Your academic studies at Gettysburg College will allow you to grow and connect.
You will build a self-awareness that allows you to define how your education can impact your future. You will also enjoy a well-rounded experience that will shape your education beyond your program, gaining knowledge you can relate to other coursework.
As you plan your first semester, here are three helpful tips:
- Look to build upon your high school education.
- Create preliminary goals, recognizing your intellectual interests.
- Select courses that capture your attention, boost your curiosity, and connect to your passions.
Make the most of this opportunity to explore and learn in new ways, while remembering the requirements and recommendations outlined by academic departments and programs.
The Gettysburg Curriculum
At Gettysburg College, you will develop the ability to acquire and process information and ideas, allowing you to become an interactive thinker, skilled communicator, and informed citizen.
Our curriculum is designed to develop lifelong learners. Four key elements help shape it: multiple inquiries, integrative thinking, effective communication, and informed citizenship.
Specifically, five programs set our curriculum apart — the Civil War Institute, the Eisenhower Institute, the Garthwait Leadership Center, the Center for Public Service, and the Sunderman Conservatory of Music. Through these offerings, you will engage in interdisciplinary learning, advanced scholarship, and global leadership.
For Ricardo Miranda ’21, Rouwaida Nitiema ’21 and Claire Woodward ’20, they all conduct research with professionals in the science field, balance labs, courses, and extracurricular activities, and pursue their passions in a liberal arts and sciences setting. While they all spend time in science, technology, engineering, and mathematics (STEM) fields, the curriculum allows them to take part in their other interests in and out of the classroom, from German studies to music.
The First-Year Seminar (FYS) program prepares you for the level of intellectual curiosity and critical thinking required for college-level work by offering the benefits of an experience typically reserved for college seniors.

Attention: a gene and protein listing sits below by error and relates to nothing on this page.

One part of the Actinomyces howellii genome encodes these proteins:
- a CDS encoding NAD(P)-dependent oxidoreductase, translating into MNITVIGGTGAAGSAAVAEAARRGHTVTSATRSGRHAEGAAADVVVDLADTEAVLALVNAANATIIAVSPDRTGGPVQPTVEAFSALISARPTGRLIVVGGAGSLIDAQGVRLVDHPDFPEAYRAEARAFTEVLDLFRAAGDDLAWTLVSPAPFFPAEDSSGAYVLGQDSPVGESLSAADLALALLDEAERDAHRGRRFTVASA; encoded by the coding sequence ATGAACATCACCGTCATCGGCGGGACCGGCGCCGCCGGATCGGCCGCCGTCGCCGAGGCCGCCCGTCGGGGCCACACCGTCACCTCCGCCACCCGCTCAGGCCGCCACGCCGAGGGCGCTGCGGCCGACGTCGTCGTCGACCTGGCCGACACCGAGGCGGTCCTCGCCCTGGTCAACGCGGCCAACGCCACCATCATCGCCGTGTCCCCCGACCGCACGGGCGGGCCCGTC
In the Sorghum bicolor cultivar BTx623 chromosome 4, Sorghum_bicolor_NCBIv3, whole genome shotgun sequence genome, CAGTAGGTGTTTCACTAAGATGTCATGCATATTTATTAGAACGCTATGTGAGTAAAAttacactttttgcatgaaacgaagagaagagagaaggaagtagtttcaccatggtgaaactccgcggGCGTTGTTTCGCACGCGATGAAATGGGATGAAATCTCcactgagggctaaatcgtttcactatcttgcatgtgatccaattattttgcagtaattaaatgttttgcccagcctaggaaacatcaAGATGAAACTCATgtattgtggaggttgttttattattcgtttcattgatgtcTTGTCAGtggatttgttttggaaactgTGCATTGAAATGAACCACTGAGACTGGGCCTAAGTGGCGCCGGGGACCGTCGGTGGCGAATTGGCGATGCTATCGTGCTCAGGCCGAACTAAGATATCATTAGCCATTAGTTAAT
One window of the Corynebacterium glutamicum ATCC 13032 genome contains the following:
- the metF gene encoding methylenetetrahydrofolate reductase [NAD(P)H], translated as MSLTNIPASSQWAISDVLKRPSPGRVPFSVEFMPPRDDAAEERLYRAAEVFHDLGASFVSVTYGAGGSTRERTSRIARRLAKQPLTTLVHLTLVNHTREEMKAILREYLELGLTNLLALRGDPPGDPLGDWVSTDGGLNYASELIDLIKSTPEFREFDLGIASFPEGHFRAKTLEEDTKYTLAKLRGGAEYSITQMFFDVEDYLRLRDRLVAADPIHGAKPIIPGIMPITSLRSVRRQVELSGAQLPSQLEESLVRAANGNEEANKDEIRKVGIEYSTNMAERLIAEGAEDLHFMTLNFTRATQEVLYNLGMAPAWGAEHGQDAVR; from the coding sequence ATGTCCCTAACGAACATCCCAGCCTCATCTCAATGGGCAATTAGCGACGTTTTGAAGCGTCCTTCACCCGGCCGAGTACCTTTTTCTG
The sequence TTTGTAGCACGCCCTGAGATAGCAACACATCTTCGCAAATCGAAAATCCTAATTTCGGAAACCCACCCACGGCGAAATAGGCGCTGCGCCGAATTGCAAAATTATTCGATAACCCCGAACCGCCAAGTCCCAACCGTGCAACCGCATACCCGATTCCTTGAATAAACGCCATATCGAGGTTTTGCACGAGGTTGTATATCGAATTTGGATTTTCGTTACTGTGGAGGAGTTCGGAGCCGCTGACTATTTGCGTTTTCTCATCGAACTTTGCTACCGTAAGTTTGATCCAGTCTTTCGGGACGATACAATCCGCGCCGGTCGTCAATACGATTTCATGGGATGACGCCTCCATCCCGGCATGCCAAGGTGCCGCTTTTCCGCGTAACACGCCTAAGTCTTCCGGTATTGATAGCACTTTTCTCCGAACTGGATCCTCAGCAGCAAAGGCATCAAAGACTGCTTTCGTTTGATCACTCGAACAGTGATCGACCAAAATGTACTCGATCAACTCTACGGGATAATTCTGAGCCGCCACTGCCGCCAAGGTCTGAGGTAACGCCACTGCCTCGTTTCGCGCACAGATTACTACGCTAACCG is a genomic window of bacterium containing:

“I didn’t expect my First-Year Seminar to be anything more than a college class, but all of us were able to connect with one another over a shared experience.”
— philosophy and public policy double major Piper Mettenburg ’21
You will work closely with a faculty member and a small group of peers to explore a topic and develop skills in writing, speaking, critical thinking, quantitative reasoning, and technology.
Plus, all students in a First-Year Seminar live in the same residence hall, which provides them an opportunity to integrate their academic and residential lives.
A project that began for Carter Hanson ’23 in his First-Year Seminar, The Mathematics of Voting, developed into an award-winning submission in a congressional map competition. Embarking on this project allowed him to learn more about the importance of democracy and he is now considering being a political journalist upon graduation.
After you are registered for courses for the fall, you will be assigned a first-year advisor. Individual advisors are assigned AFTER reviewing the information about you in the First-Year Dashboard and looking at the courses you have chosen in order to match you with someone who will be a good fit and to maximize the amount of contact you will have in your first semester. You will have the opportunity during Orientation to meet one-on-one with your faculty advisor to finalize your course choices for the fall. All first-year advisors are generalists, regardless of the subject area in which they teach. Your first-year advisor can help you understand our curricular requirements, make important choices about your first year, troubleshoot problems and issues, and point you in the right direction when you are ready to declare a major.
When you declare a major, you will have the option to request a new advisor relevant to your program. Take an active role in developing this relationship to ensure it aligns with your education.
You can also seek advice from the Deans in the Office of Academic Advising and Student Support Services, as well as offices that offer desired programs or services, such as the Center for Career Engagement, the Center for Global Education, the Center for Public Service, the Office of Multicultural Engagement, and the Registrar’s Office.